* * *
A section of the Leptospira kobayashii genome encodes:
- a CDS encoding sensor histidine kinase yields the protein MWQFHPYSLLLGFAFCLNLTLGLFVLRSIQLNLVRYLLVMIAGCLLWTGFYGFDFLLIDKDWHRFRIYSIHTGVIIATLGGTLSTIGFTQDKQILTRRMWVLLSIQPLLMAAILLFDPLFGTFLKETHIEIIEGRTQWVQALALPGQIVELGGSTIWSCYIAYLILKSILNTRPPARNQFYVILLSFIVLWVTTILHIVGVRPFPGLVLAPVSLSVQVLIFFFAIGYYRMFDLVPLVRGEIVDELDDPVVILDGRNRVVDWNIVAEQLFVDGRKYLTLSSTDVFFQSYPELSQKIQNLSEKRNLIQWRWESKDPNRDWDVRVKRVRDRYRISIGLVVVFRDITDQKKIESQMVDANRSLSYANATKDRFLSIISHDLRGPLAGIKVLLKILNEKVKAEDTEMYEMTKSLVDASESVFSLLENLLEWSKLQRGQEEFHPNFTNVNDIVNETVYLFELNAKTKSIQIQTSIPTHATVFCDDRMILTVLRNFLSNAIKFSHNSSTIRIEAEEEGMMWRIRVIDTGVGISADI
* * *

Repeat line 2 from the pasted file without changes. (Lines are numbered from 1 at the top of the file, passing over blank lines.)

- a CDS encoding sensor histidine kinase yields the protein MWQFHPYSLLLGFAFCLNLTLGLFVLRSIQLNLVRYLLVMIAGCLLWTGFYGFDFLLIDKDWHRFRIYSIHTGVIIATLGGTLSTIGFTQDKQILTRRMWVLLSIQPLLMAAILLFDPLFGTFLKETHIEIIEGRTQWVQALALPGQIVELGGSTIWSCYIAYLILKSILNTRPPARNQFYVILLSFIVLWVTTILHIVGVRPFPGLVLAPVSLSVQVLIFFFAIGYYRMFDLVPLVRGEIVDELDDPVVILDGRNRVVDWNIVAEQLFVDGRKYLTLSSTDVFFQSYPELSQKIQNLSEKRNLIQWRWESKDPNRDWDVRVKRVRDRYRISIGLVVVFRDITDQKKIESQMVDANRSLSYANATKDRFLSIISHDLRGPLAGIKVLLKILNEKVKAEDTEMYEMTKSLVDASESVFSLLENLLEWSKLQRGQEEFHPNFTNVNDIVNETVYLFELNAKTKSIQIQTSIPTHATVFCDDRMILTVLRNFLSNAIKFSHNSSTIRIEAEEEGMMWRIRVIDTGVGISADI